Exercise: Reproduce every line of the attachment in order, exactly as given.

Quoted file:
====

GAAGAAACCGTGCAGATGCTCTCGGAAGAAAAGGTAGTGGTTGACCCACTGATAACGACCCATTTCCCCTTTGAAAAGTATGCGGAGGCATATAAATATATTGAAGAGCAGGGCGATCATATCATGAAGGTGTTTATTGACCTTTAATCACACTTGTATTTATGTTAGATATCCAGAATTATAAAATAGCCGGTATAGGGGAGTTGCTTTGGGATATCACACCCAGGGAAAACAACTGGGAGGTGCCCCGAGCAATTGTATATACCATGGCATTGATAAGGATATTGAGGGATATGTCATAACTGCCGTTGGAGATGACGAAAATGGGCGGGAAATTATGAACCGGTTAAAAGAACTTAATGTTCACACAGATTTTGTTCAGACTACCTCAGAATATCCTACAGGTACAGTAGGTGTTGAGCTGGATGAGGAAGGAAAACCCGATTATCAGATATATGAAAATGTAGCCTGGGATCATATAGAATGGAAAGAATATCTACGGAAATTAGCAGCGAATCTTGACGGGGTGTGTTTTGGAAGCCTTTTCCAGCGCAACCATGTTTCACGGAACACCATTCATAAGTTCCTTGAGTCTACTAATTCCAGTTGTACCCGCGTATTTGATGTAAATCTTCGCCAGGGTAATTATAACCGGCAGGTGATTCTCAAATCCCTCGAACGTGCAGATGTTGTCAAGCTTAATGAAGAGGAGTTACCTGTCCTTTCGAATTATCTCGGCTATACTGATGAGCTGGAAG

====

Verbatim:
GAAGAAACCGTGCAGATGCTCTCGGAAGAAAAGGTAGTGGTTGACCCACTGATAACGACCCATTTCCCCTTTGAAAAGTATGCGGAGGCATATAAATATATTGAAGAGCAGGGCGATCATATCATGAAGGTGTTTATTGACCTTTAATCACACTTGTATTTATGTTAGATATCCAGAATTATAAAATAGCCGGTATAGGGGAGTTGCTTTGGGATATCACACCCAGGGAAAACAACTGGGAGGTGCCCCGAGCAATTGTATATACCATGGCATTGATAAGGATATTGAGGGATATGTCATAACTGCCGTTGGAGATGACGAAAATGGGCGGGAAATTATGAACCGGTTAAAAGAACTTAATGTTCACACAGATTTTGTTCAGACTACCTCAGAATATCCTACAGGTACAGTAGGTGTTGAGCTGGATGAGGAAGGAAAACCCGATTATCAGATATATGAAAATGTAGCCTGGGATCATATAGAATGGAAAGAATATCTACGGAAATTAGCAGCGAATCTTGACGGGGTGTGTTTTGGAAGCCTTTTCCAGCGCAACCATGTTTCACGGAACACCATTCATAAGTTCCTTGAGTCTACTAATTCCAGTTGTACCCGCGTATTTGATGTAAATCTTCGCCAGGGTAATTATAACCGGCAGGTGATTCTCAAATCCCTCGAACGTGCAGATGTTGTCAAGCTTAATGAAGAGGAGTTACCTGTCCTTTCGAATTATCTCGGCTATACTGATGAGCTGGAAG